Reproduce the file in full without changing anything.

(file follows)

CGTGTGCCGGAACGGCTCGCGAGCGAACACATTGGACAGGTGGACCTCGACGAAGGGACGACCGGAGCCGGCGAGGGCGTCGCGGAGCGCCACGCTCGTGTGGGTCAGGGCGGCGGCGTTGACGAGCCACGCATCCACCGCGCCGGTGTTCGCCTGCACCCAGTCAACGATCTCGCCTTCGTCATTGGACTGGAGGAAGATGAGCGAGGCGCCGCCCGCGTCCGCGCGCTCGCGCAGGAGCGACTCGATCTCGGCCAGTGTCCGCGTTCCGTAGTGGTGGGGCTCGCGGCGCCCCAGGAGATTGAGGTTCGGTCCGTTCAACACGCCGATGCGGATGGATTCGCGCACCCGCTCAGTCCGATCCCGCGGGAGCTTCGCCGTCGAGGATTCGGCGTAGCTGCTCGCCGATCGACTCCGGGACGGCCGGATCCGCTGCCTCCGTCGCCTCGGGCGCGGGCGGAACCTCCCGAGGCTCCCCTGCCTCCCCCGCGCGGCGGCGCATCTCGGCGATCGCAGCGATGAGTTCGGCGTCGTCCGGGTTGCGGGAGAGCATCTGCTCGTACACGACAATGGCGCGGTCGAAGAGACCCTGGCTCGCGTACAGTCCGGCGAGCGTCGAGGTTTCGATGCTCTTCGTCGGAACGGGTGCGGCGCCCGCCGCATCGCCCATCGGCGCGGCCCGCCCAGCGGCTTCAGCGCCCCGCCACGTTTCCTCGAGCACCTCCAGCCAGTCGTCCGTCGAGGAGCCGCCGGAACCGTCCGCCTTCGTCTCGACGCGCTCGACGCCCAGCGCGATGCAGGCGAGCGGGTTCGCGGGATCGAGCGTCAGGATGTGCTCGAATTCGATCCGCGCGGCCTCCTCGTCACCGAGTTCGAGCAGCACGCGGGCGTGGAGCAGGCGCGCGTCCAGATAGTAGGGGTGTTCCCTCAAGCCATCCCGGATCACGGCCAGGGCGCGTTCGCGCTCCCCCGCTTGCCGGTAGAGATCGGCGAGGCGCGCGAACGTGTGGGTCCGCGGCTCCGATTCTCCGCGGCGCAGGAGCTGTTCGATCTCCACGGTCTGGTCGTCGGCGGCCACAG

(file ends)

CGTGTGCCGGAACGGCTCGCGAGCGAACACATTGGACAGGTGGACCTCGACGAAGGGACGACCGGAGCCGGCGAGGGCGTCGCGGAGCGCCACGCTCGTGTGGGTCAGGGCGGCGGCGTTGACGAGCCACGCATCCACCGCGCCGGTGTTCGCCTGCACCCAGTCAACGATCTCGCCTTCGTCATTGGACTGGAGGAAGATGAGCGAGGCGCCGCCCGCGTCCGCGCGCTCGCGCAGGAGCGACTCGATCTCGGCCAGTGTCCGCGTTCCGTAGTGGTGGGGCTCGCGGCGCCCCAGGAGATTGAGGTTCGGTCCGTTCAACACGCCGATGCGGATGGATTCGCGCACCCGCTCAGTCCGATCCCGCGGGAGCTTCGCCGTCGAGGATTCGGCGTAGCTGCTCGCCGATCGACTCCGGGACGGCCGGATCCGCTGCCTCCGTCGCCTCGGGCGCGGGCGGAACCTCCCGAGGCTCCCCTGCCTCCCCCGCGCGGCGGCGCATCTCGGCGATCGCAGCGATGAGTTCGGCGTCGTCCGGGTTGCGGGAGAGCATCTGCTCGTACACGACAATGGCGCGGTCGAAGAGACCCTGGCTCGCGTACAGTCCGGCGAGCGTCGAGGTTTCGATGCTCTTCGTCGGAACGGGTGCGGCGCCCGCCGCATCGCCCATCGGCGCGGCCCGCCCAGCGGCTTCAGCGCCCCGCCACGTTTCCTCGAGCACCTCCAGCCAGTCGTCCGTCGAGGAGCCGCCGGAACCGTCCGCCTTCGTCTCGACGCGCTCGACGCCCAGCGCGATGCAGGCGAGCGGGTTCGCGGGATCGAGCGTCAGGATGTGCTCGAATTCGATCCGCGCGGCCTCCTCGTCACCGAGTTCGAGCAGCACGCGGGCGTGGAGCAGGCGCGCGTCCAGATAGTAGGGGTGTTCCCTCAAGCCATCCCGGATCACGGCCAGGGCGCGTTCGCGCTCCCCCGCTTGCCGGTAGAGATCGGCGAGGCGCGCGAACGTGTGGGTCCGCGGCTCCGATTCTCCGCGGCGCAGGAGCTGTTCGATCTCCACGGTCTGGTCGTCGGCGGCCACAG